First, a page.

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Archive for the ‘Philanthropy’ Category

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Image: Taly Foundation website

 

Launched last year in Framingham, Mass., the Taly Foundation is a new philanthropic effort that’s devoted to early education. The foundation got its start when two parents faced the stark reality of how much money matters, even in pre-K.

Up until Jill Dixon and her husband Phil began looking for preschool programs for their own children, they “had been blissfully unaware of the complexities associated with early childhood education and access to a quality preschool program,” Jill Dixon told us in a recent interview.

Once they began to look, the Dixons learned what for them were “new concepts” such as lottery systems and lack of slots for children — the same scarcity that new crops of parents discover every year as they consider preschool options.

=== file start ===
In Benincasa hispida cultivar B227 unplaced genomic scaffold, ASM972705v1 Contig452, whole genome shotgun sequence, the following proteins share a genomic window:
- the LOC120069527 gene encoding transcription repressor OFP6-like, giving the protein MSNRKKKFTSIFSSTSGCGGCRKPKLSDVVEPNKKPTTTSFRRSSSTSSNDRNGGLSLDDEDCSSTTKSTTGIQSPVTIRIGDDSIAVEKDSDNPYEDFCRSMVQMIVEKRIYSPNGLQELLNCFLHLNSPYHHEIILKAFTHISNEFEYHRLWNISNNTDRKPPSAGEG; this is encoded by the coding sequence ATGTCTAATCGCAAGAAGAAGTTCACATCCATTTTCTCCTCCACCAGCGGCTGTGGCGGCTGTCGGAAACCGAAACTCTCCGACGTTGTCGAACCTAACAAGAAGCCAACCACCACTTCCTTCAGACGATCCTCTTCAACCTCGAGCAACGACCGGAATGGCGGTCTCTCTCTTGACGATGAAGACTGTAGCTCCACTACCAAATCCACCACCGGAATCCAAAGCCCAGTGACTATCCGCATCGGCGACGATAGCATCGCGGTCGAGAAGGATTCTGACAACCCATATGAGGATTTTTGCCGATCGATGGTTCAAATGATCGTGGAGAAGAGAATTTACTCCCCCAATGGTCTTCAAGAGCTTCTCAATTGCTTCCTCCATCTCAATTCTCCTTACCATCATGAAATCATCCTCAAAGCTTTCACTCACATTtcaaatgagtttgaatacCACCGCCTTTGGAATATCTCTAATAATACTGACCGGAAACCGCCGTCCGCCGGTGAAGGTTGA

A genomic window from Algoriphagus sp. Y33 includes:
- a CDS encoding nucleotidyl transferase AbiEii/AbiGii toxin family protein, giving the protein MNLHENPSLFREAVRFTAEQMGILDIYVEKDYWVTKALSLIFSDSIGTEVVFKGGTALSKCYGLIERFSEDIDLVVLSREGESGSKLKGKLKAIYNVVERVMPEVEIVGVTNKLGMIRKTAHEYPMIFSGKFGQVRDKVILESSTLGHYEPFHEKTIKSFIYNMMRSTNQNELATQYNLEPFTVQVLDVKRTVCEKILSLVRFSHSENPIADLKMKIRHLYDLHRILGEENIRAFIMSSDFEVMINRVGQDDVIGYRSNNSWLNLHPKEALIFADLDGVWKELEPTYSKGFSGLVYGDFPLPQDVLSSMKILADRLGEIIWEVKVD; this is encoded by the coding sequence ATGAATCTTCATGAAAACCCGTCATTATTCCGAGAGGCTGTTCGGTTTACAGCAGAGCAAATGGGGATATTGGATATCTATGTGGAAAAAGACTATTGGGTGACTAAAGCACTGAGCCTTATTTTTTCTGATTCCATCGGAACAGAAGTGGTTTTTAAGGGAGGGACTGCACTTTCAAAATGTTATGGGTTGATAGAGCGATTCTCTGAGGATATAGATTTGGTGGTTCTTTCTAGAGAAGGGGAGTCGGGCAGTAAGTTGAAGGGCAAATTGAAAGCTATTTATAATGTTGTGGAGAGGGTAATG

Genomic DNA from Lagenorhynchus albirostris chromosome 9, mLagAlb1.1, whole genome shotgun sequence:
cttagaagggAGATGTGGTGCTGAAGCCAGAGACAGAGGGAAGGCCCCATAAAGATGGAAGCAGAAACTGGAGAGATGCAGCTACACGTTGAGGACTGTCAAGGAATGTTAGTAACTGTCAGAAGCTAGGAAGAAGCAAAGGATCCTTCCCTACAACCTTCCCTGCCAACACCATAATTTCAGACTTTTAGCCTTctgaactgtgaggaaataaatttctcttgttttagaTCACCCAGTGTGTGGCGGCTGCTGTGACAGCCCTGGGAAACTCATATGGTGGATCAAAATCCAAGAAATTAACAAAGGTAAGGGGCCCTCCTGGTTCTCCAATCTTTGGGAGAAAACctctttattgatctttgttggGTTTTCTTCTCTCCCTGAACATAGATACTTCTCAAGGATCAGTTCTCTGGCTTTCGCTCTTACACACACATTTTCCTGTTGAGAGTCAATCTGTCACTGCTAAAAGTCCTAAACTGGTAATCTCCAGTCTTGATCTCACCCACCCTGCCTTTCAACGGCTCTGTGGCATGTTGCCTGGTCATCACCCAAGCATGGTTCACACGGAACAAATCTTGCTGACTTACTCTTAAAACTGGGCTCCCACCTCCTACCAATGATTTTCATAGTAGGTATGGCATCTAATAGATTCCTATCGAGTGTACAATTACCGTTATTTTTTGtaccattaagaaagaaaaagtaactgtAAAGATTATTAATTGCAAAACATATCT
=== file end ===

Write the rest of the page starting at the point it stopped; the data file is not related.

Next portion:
After the Dixons enrolled their son in a local, public preschool, “it dawned on us that it was so expensive that there may be a time when parents are unable to afford that for their children even though they may want to for their child.”

“So we asked the director, ‘is there ever a time when families can’t afford to put their children in preschool?’ And she said, ‘Oh yeah, honey, every year for the 28 years that I’ve been here.’  (more…)

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“At a time when cities across the country have long waiting lists for every seat in free, quality preschool programs, Detroit has a different problem: hundreds of unused seats.

“Of the 4,895 seats that the federal government funds for Head Start programs in Detroit, nearly 800 are empty because providers have struggled to fill and open classrooms.

“That means that in a city where 94,000 children live in poverty and where the need for licensed childcare reportedly exceeds availability by more than 23,000 kids, many children who could benefit from early education aren’t getting it.”